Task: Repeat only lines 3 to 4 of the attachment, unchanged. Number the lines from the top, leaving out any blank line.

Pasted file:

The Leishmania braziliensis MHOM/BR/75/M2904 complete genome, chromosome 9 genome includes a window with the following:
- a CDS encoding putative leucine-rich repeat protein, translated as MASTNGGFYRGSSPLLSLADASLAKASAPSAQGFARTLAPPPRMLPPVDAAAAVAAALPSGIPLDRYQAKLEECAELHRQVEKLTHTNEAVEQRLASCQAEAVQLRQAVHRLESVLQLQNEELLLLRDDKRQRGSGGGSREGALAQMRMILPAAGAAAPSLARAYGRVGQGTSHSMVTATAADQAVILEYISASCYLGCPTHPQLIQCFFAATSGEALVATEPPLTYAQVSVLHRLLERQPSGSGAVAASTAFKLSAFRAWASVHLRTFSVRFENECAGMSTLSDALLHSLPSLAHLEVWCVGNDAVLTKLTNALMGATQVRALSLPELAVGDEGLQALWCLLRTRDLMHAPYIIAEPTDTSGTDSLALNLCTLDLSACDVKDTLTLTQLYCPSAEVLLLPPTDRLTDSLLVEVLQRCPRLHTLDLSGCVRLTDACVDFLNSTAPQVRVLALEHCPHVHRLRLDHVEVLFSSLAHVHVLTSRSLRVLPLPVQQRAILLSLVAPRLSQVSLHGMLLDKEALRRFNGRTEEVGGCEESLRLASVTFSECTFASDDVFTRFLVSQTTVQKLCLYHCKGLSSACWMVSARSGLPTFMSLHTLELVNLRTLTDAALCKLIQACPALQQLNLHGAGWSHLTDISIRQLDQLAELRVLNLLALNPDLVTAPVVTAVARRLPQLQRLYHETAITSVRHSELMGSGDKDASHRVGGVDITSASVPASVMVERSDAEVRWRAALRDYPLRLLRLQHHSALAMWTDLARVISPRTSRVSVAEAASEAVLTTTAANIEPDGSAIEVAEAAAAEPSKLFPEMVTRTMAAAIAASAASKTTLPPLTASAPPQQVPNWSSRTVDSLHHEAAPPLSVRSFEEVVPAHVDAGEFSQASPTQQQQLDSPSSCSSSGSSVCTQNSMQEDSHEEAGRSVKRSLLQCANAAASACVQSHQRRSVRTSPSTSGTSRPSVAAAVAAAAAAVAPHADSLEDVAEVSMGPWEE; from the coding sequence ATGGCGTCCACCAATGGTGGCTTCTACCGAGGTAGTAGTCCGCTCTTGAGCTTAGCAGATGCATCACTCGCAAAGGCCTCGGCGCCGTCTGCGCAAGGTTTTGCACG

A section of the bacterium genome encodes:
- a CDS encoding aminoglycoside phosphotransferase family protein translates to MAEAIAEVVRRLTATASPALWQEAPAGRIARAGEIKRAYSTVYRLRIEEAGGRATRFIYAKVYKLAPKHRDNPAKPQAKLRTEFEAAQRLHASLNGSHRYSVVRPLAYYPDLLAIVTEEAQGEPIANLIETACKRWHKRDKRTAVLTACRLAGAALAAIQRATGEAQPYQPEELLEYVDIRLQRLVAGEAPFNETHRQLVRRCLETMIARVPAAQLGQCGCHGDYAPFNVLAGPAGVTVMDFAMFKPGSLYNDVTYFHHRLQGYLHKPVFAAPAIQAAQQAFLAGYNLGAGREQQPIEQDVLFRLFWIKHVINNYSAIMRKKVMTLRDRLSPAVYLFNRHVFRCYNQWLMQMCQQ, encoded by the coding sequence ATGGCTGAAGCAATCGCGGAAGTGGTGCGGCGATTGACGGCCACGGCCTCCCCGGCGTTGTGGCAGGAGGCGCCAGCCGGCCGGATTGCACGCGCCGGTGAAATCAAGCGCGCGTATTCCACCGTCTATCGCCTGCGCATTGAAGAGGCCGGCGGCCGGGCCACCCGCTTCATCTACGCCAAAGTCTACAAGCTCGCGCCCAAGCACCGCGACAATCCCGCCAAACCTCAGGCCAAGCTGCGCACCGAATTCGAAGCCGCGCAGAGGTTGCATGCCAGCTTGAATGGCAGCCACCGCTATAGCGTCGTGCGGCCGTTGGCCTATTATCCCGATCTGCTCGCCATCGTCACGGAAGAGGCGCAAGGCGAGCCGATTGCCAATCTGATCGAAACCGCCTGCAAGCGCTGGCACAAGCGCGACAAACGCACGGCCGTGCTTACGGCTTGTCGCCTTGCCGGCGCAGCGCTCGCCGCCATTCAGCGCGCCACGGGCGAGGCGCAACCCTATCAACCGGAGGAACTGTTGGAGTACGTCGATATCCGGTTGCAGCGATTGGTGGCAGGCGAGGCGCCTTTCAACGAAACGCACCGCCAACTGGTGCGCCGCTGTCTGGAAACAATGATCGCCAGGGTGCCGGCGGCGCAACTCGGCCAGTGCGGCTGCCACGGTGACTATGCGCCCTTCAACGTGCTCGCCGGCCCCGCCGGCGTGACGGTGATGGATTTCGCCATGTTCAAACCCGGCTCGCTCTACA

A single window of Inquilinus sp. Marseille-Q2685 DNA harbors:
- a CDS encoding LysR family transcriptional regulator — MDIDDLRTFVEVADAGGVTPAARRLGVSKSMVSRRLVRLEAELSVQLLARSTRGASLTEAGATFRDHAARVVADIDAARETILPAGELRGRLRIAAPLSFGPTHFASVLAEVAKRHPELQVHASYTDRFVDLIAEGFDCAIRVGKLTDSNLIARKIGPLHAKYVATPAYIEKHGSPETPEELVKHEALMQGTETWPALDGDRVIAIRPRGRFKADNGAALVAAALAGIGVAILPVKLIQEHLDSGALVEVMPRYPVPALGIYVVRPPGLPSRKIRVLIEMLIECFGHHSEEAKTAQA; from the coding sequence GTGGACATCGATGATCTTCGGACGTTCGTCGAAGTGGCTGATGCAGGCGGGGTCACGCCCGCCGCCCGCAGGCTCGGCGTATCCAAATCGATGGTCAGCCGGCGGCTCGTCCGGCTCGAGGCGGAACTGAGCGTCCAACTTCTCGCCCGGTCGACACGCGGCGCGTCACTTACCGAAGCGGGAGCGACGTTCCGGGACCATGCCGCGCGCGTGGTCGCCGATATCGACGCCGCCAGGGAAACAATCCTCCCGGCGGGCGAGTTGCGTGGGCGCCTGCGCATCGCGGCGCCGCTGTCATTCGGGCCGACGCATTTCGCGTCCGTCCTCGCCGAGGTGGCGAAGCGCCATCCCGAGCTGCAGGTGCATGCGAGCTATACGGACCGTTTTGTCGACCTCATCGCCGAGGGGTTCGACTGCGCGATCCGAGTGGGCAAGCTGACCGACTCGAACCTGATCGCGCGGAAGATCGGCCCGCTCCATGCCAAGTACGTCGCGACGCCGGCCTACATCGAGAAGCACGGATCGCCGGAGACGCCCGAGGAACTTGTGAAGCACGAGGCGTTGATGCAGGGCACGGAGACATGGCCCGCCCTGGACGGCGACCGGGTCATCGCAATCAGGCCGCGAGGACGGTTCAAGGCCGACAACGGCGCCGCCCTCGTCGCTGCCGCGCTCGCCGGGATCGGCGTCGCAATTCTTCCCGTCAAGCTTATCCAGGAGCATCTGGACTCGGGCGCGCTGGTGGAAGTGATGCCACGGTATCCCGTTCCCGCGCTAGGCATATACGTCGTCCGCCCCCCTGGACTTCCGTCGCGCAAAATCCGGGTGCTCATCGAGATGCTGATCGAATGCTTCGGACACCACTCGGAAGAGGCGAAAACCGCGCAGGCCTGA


A section of the bacterium genome encodes:
- a CDS encoding aminoglycoside phosphotransferase family protein translates to MAEAIAEVVRRLTATASPALWQEAPAGRIARAGEIKRAYSTVYRLRIEEAGGRATRFIYAKVYKLAPKHRDNPAKPQAKLRTEFEAAQRLHASLNGSHRYSVVRPLAYYPDLLAIVTEEAQGEPIANLIETACKRWHKRDKRTAVLTACRLAGAALAAIQRATGEAQPYQPEELLEYVDIRLQRLVAGEAPFNETHRQLVRRCLETMIARVPAAQLGQCGCHGDYAPFNVLAGPAGVTVMDFAMFKPGSLYNDVTYFHHRLQGYLHKPVFAAPAIQAAQQAFLAGYNLGAGREQQPIEQDVLFRLFWIKHVINNYSAIMRKKVMTLRDRLSPAVYLFNRHVFRCYNQWLMQMCQQ, encoded by the coding sequence ATGGCTGAAGCAATCGCGGAAGTGGTGCGGCGATTGACGGCCACGGCCTCCCCGGCGTTGTGGCAGGAGGCGCCAGCCGGCCGGATTGCACGCGCCGGTGAAATCAAGCGCGCGTATTCCACCGTCTATCGCCTGCGCATTGAAGAGGCCGGCGGCCGGGCCACCCGCTTCATCTACGCCAAAGTCTACAAGCTCGCGCCCAAGCACCGCGACAATCCCGCCAAACCTCAGGCCAAGCTGCGCACCGAATTCGAAGCCGCGCAGAGGTTGCATGCCAGCTTGAATGGCAGCCACCGCTATAGCGTCGTGCGGCCGTTGGCCTATTATCCCGATCTGCTCGCCATCGTCACGGAAGAGGCGCAAGGCGAGCCGATTGCCAATCTGATCGAAACCGCCTGCAAGCGCTGGCACAAGCGCGACAAACGCACGGCCGTGCTTACGGCTTGTCGCCTTGCCGGCGCAGCGCTCGCCGCCATTCAGCGCGCCACGGGCGAGGCGCAACCCTATCAACCGGAGGAACTGTTGGAGTACGTCGATATCCGGTTGCAGCGATTGGTGGCAGGCGAGGCGCCTTTCAACGAAACGCACCGCCAACTGGTGCGCCGCTGTCTGGAAACAATGATCGCCAGGGTGCCGGCGGCGCAACTCGGCCAGTGCGGCTGCCACGGTGACTATGCGCCCTTCAACGTGCTCGCCGGCCCCGCCGGCGTGACGGTGATGGATTTCGCCATGTTCAAACCCGGCTCGCTCTACA